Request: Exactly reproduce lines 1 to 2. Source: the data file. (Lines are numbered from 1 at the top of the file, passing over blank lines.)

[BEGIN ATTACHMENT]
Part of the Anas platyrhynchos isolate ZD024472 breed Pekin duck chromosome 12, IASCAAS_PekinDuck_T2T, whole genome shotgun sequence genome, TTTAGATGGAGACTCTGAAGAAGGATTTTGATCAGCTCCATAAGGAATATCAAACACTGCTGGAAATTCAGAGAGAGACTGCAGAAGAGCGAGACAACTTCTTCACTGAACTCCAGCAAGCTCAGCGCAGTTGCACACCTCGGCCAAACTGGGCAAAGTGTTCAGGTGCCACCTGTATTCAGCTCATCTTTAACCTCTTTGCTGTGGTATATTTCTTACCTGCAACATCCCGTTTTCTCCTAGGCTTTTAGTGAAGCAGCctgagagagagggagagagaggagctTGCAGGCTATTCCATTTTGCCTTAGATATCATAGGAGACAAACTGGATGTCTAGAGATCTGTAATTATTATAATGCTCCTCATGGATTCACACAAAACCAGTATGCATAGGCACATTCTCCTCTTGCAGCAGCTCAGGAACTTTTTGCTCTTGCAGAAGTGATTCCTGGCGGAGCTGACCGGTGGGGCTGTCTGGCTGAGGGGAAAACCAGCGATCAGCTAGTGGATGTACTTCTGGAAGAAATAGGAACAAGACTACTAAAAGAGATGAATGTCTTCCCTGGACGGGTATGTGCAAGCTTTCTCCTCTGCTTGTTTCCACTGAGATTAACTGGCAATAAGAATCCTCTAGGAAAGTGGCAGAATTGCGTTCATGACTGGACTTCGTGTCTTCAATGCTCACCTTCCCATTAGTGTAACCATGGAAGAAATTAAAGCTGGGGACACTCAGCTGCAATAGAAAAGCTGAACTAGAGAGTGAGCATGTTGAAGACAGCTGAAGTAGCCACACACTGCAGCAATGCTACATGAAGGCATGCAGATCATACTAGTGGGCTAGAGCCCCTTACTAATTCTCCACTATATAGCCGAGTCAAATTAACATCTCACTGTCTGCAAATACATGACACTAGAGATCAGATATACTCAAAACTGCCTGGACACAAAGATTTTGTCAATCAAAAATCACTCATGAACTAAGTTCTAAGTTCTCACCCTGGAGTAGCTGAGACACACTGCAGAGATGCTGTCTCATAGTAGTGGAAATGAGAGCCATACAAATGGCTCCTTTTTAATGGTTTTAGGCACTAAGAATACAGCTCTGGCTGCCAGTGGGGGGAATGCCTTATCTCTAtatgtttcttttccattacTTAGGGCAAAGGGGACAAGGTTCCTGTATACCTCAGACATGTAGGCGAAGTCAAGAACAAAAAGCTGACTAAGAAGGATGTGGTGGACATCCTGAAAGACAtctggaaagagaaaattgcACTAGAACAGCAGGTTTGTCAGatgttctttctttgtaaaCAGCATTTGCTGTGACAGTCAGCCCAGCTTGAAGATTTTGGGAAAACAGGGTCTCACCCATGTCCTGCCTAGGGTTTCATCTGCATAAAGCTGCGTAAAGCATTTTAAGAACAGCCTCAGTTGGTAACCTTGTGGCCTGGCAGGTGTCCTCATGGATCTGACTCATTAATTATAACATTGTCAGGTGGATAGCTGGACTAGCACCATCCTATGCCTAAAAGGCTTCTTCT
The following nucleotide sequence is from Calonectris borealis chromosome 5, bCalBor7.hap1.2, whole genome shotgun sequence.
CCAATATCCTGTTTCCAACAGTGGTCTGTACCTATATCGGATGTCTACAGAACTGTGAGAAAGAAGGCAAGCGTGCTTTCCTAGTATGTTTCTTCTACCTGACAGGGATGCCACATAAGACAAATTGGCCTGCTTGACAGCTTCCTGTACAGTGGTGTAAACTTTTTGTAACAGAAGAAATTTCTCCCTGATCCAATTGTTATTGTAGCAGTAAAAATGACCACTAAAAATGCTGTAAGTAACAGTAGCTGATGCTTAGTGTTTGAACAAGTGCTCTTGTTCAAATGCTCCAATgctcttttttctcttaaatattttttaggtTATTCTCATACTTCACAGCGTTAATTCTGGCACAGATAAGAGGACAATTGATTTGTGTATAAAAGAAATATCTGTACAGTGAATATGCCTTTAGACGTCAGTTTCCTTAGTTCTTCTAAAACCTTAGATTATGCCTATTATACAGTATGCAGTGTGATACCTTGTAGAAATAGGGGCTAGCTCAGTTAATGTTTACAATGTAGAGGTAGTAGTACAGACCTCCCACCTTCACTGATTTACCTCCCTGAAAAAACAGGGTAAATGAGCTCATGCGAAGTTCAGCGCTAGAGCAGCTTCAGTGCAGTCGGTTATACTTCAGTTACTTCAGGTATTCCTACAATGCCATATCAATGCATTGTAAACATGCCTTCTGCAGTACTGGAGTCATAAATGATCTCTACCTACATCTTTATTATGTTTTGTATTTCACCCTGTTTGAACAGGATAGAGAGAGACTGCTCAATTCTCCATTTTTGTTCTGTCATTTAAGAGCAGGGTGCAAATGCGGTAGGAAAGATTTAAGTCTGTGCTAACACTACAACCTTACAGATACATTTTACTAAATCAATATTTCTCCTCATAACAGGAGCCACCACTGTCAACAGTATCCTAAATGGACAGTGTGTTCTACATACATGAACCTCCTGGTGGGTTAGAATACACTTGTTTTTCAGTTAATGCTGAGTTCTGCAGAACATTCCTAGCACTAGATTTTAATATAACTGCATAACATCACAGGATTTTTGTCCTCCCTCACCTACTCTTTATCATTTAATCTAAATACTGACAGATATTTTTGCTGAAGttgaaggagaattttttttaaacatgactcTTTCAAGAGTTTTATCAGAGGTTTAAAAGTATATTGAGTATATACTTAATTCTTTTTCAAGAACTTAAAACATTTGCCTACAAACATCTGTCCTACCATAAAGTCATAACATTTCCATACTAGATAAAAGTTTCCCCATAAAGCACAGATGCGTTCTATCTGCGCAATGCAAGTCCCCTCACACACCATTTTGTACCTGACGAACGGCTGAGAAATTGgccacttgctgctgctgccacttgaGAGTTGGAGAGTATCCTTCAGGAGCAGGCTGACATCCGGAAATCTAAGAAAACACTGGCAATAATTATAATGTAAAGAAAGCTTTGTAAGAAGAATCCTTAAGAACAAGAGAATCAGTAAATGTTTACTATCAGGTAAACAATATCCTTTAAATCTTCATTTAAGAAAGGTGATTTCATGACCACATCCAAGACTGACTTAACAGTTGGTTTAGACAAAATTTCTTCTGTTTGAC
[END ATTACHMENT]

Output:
Part of the Anas platyrhynchos isolate ZD024472 breed Pekin duck chromosome 12, IASCAAS_PekinDuck_T2T, whole genome shotgun sequence genome, TTTAGATGGAGACTCTGAAGAAGGATTTTGATCAGCTCCATAAGGAATATCAAACACTGCTGGAAATTCAGAGAGAGACTGCAGAAGAGCGAGACAACTTCTTCACTGAACTCCAGCAAGCTCAGCGCAGTTGCACACCTCGGCCAAACTGGGCAAAGTGTTCAGGTGCCACCTGTATTCAGCTCATCTTTAACCTCTTTGCTGTGGTATATTTCTTACCTGCAACATCCCGTTTTCTCCTAGGCTTTTAGTGAAGCAGCctgagagagagggagagagaggagctTGCAGGCTATTCCATTTTGCCTTAGATATCATAGGAGACAAACTGGATGTCTAGAGATCTGTAATTATTATAATGCTCCTCATGGATTCACACAAAACCAGTATGCATAGGCACATTCTCCTCTTGCAGCAGCTCAGGAACTTTTTGCTCTTGCAGAAGTGATTCCTGGCGGAGCTGACCGGTGGGGCTGTCTGGCTGAGGGGAAAACCAGCGATCAGCTAGTGGATGTACTTCTGGAAGAAATAGGAACAAGACTACTAAAAGAGATGAATGTCTTCCCTGGACGGGTATGTGCAAGCTTTCTCCTCTGCTTGTTTCCACTGAGATTAACTGGCAATAAGAATCCTCTAGGAAAGTGGCAGAATTGCGTTCATGACTGGACTTCGTGTCTTCAATGCTCACCTTCCCATTAGTGTAACCATGGAAGAAATTAAAGCTGGGGACACTCAGCTGCAATAGAAAAGCTGAACTAGAGAGTGAGCATGTTGAAGACAGCTGAAGTAGCCACACACTGCAGCAATGCTACATGAAGGCATGCAGATCATACTAGTGGGCTAGAGCCCCTTACTAATTCTCCACTATATAGCCGAGTCAAATTAACATCTCACTGTCTGCAAATACATGACACTAGAGATCAGATATACTCAAAACTGCCTGGACACAAAGATTTTGTCAATCAAAAATCACTCATGAACTAAGTTCTAAGTTCTCACCCTGGAGTAGCTGAGACACACTGCAGAGATGCTGTCTCATAGTAGTGGAAATGAGAGCCATACAAATGGCTCCTTTTTAATGGTTTTAGGCACTAAGAATACAGCTCTGGCTGCCAGTGGGGGGAATGCCTTATCTCTAtatgtttcttttccattacTTAGGGCAAAGGGGACAAGGTTCCTGTATACCTCAGACATGTAGGCGAAGTCAAGAACAAAAAGCTGACTAAGAAGGATGTGGTGGACATCCTGAAAGACAtctggaaagagaaaattgcACTAGAACAGCAGGTTTGTCAGatgttctttctttgtaaaCAGCATTTGCTGTGACAGTCAGCCCAGCTTGAAGATTTTGGGAAAACAGGGTCTCACCCATGTCCTGCCTAGGGTTTCATCTGCATAAAGCTGCGTAAAGCATTTTAAGAACAGCCTCAGTTGGTAACCTTGTGGCCTGGCAGGTGTCCTCATGGATCTGACTCATTAATTATAACATTGTCAGGTGGATAGCTGGACTAGCACCATCCTATGCCTAAAAGGCTTCTTCT
The following nucleotide sequence is from Calonectris borealis chromosome 5, bCalBor7.hap1.2, whole genome shotgun sequence.